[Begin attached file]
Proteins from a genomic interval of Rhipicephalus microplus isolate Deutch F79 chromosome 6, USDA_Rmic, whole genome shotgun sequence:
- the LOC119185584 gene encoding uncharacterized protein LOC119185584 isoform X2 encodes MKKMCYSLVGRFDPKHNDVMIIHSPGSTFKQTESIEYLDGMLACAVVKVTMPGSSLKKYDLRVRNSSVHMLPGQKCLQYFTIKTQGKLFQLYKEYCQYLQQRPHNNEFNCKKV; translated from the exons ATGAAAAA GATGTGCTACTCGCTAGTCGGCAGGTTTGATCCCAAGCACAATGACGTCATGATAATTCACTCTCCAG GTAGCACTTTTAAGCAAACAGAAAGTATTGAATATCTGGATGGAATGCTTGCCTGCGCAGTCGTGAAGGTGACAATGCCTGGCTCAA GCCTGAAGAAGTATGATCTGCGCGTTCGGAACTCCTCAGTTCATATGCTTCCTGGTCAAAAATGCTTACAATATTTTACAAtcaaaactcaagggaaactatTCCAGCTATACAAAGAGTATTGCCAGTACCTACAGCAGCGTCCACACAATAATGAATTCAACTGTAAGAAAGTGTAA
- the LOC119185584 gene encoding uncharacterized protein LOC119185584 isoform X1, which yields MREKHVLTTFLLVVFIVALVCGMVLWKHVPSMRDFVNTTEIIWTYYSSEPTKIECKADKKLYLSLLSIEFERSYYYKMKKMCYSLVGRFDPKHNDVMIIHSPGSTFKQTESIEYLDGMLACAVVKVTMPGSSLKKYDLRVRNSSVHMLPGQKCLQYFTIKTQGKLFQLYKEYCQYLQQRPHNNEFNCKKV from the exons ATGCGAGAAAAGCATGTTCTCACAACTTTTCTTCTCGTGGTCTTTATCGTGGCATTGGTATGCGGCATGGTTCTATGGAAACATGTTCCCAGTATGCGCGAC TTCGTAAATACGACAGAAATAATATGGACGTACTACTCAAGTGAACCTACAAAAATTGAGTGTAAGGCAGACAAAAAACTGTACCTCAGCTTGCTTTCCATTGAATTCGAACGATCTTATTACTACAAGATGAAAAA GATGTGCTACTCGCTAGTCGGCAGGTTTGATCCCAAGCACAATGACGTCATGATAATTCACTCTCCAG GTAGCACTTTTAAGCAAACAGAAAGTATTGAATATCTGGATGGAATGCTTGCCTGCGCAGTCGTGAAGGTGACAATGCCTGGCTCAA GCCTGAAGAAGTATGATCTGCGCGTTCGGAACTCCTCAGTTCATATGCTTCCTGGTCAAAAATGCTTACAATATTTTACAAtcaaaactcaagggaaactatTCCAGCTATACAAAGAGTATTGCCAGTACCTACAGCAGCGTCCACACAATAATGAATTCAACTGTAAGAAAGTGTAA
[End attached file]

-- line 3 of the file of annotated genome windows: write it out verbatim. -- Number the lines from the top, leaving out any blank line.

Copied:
- the LOC119185584 gene encoding uncharacterized protein LOC119185584 isoform X1, which yields MREKHVLTTFLLVVFIVALVCGMVLWKHVPSMRDFVNTTEIIWTYYSSEPTKIECKADKKLYLSLLSIEFERSYYYKMKKMCYSLVGRFDPKHNDVMIIHSPGSTFKQTESIEYLDGMLACAVVKVTMPGSSLKKYDLRVRNSSVHMLPGQKCLQYFTIKTQGKLFQLYKEYCQYLQQRPHNNEFNCKKV from the exons ATGCGAGAAAAGCATGTTCTCACAACTTTTCTTCTCGTGGTCTTTATCGTGGCATTGGTATGCGGCATGGTTCTATGGAAACATGTTCCCAGTATGCGCGAC TTCGTAAATACGACAGAAATAATATGGACGTACTACTCAAGTGAACCTACAAAAATTGAGTGTAAGGCAGACAAAAAACTGTACCTCAGCTTGCTTTCCATTGAATTCGAACGATCTTATTACTACAAGATGAAAAA GATGTGCTACTCGCTAGTCGGCAGGTTTGATCCCAAGCACAATGACGTCATGATAATTCACTCTCCAG GTAGCACTTTTAAGCAAACAGAAAGTATTGAATATCTGGATGGAATGCTTGCCTGCGCAGTCGTGAAGGTGACAATGCCTGGCTCAA GCCTGAAGAAGTATGATCTGCGCGTTCGGAACTCCTCAGTTCATATGCTTCCTGGTCAAAAATGCTTACAATATTTTACAAtcaaaactcaagggaaactatTCCAGCTATACAAAGAGTATTGCCAGTACCTACAGCAGCGTCCACACAATAATGAATTCAACTGTAAGAAAGTGTAA